“Hey! Stop there! I say stop! You no dey hear word, kwo? I go burst your tire!”

Danjuma seethed. He thought he had successfully boycotted these unlucky fellows, by following a shortcut through the streets. Now they were here like fierce masquerades. Why didn’t they stick to the major roads? He knew better not to drive off, so he pulled up. Three soldiers walked up to him, leers on their faces. He did not miss their AK-47s, or the whip they swished with malicious intent. He concluded he would fight his way out of this if he had to.

Soon they were at his door, hitting it with their guns, as they ordered him to get down. When he asked what law he had broken, one looked at the other and laughed incredulously. As soon as his feet touched the ground, he was tripped so he fell face flat, his left cheek grazing the rough tar. He was shocked! Was this how defaulting citizens were treated in the lockdown? His reply was the vicious sting of the famous Koboko on his skin.


“Next time you’d obey authority.”
Iya Sekinat was waiting at home with their three children. Their stomachs were probably grumbling in protest. They’ve only had water for the day.

Lash! Lash!

“Na people like you dey spread the virus! Stay at home, you no gree.”
Ade was shivering on the bed, cocooned in old wrappers. He had bought his five-year-old son drugs with the little change he managed to squeeze out of nothing. The roads were void of commuters in adherence to the new law, making them look like ghost towns.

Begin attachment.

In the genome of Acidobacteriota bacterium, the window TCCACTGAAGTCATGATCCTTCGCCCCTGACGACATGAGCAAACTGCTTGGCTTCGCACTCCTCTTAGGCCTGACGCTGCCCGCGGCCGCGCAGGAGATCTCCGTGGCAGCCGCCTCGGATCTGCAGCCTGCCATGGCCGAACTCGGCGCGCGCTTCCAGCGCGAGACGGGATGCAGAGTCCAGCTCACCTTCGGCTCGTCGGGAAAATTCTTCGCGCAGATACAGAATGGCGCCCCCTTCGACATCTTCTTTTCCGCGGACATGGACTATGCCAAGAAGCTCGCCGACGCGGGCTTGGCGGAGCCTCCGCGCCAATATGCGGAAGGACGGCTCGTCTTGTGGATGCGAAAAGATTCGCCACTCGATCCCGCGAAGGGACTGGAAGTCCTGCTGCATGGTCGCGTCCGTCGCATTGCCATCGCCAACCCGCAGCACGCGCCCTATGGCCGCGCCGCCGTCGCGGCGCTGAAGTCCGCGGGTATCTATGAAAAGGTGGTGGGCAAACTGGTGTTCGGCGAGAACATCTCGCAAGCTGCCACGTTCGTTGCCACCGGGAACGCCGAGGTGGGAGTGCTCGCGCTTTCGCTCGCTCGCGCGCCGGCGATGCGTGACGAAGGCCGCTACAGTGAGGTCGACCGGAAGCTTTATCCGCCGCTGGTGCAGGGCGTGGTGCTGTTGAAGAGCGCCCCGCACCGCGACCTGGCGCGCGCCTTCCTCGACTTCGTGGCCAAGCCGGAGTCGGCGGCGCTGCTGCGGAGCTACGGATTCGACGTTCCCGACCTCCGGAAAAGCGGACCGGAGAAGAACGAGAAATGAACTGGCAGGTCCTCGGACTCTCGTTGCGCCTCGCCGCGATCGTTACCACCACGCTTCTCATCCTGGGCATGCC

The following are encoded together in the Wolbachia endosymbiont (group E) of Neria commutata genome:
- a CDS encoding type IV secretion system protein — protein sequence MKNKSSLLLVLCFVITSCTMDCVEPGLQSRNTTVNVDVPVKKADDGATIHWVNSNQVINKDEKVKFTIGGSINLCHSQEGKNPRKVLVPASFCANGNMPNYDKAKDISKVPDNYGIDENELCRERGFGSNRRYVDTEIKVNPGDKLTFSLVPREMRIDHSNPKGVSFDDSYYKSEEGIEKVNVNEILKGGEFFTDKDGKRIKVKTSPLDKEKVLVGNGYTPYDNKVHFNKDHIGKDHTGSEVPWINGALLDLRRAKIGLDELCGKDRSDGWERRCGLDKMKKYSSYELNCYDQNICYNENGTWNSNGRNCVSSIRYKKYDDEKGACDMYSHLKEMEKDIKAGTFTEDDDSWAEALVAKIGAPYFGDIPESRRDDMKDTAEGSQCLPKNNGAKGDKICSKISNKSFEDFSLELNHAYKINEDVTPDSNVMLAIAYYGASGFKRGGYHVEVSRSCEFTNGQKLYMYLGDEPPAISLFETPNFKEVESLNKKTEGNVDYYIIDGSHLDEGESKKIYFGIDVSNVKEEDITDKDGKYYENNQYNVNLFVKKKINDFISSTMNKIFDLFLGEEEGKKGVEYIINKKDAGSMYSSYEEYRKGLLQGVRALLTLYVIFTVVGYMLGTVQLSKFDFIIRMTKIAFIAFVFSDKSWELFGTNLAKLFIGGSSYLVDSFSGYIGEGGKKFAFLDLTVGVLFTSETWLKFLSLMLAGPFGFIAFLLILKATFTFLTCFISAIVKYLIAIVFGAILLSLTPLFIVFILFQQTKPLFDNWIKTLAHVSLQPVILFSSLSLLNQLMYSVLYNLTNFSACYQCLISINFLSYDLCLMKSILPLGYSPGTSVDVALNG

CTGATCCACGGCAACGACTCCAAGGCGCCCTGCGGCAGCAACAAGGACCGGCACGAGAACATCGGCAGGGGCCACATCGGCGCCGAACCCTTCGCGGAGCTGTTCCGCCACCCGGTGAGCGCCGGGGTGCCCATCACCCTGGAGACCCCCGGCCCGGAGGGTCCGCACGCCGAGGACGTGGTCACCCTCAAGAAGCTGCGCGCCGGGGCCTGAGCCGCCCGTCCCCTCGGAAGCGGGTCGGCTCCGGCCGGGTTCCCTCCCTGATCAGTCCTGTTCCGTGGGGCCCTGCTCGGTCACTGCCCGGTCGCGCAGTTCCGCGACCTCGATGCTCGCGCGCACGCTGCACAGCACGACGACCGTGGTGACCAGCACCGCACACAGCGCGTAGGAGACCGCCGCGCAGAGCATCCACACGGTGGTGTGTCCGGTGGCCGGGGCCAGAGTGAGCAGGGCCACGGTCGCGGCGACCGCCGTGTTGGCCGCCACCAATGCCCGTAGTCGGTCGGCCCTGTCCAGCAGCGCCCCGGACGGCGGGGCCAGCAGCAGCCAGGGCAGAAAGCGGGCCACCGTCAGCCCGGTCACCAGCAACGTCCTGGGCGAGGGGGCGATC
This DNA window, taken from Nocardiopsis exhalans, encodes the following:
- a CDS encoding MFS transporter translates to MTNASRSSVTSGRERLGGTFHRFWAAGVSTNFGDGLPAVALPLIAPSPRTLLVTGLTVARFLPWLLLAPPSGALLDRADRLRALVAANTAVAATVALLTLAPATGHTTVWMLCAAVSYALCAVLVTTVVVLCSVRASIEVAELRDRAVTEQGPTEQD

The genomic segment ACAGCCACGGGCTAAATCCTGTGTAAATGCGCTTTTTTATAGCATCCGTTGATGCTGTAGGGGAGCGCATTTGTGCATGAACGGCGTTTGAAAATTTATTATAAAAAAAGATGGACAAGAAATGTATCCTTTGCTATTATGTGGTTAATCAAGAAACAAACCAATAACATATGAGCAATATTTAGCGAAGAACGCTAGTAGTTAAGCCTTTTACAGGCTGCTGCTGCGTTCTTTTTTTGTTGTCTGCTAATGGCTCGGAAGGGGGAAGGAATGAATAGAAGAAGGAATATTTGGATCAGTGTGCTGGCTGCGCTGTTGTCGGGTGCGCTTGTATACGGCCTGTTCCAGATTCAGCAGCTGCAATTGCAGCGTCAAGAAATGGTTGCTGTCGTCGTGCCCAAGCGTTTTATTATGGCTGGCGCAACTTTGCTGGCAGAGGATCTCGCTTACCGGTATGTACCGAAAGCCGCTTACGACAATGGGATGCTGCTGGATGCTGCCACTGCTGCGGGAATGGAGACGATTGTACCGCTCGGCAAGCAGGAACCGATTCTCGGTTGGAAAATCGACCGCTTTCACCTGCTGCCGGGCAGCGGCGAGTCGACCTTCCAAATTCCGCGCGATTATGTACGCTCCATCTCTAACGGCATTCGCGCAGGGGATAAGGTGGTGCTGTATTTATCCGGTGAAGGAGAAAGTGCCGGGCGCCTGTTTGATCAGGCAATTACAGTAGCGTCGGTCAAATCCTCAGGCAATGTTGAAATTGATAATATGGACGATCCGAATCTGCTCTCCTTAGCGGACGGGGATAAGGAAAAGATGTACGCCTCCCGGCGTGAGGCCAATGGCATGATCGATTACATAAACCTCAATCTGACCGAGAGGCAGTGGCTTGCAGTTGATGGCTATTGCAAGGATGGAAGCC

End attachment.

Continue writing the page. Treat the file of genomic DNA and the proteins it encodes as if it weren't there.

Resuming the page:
Lash! Lash! Lash!

“We go teach you big lesson you no go forget! Scapegoat like you!”

Scapegoat? That was the last straw. He’d show them how victims like him reacted to situations like this. He ignored the fire that was spreading all over his body, as he sprang up like a wounded lion, snatching a gun from an unsuspecting soldier, all in one breath.

He cocked to let them know he meant business. “Any closer and I’ll shoot you all, then kill myself. Why treat me like a thief?” He questioned, daring anyone to defy him. His unexpected outburst stunned them into inaction, because they gawked at him, motionless. Yes! This was the proverbial chicken that had grown teeth and horns overnight!

If he escaped this alive, he would drive home as fast as he could to find that Ade’s fever had worsened. Sekinat, his eldest child, would run to him, her eyes expectant. She wouldn’t be terrified that her pa looked ghoulish. With a strained smile, he’d squeeze N500 note into her hands so she could give to her mother. Then he’d administer drugs to his son, hoping it worked effectively on an empty stomach. And fortunately, Bola, his last child, would be fast asleep on her mother’s bosom.

But right now, it was only a fantasy!

© FORTUNE C. OHALETE, June 2020.

Image Credit@PIXABAY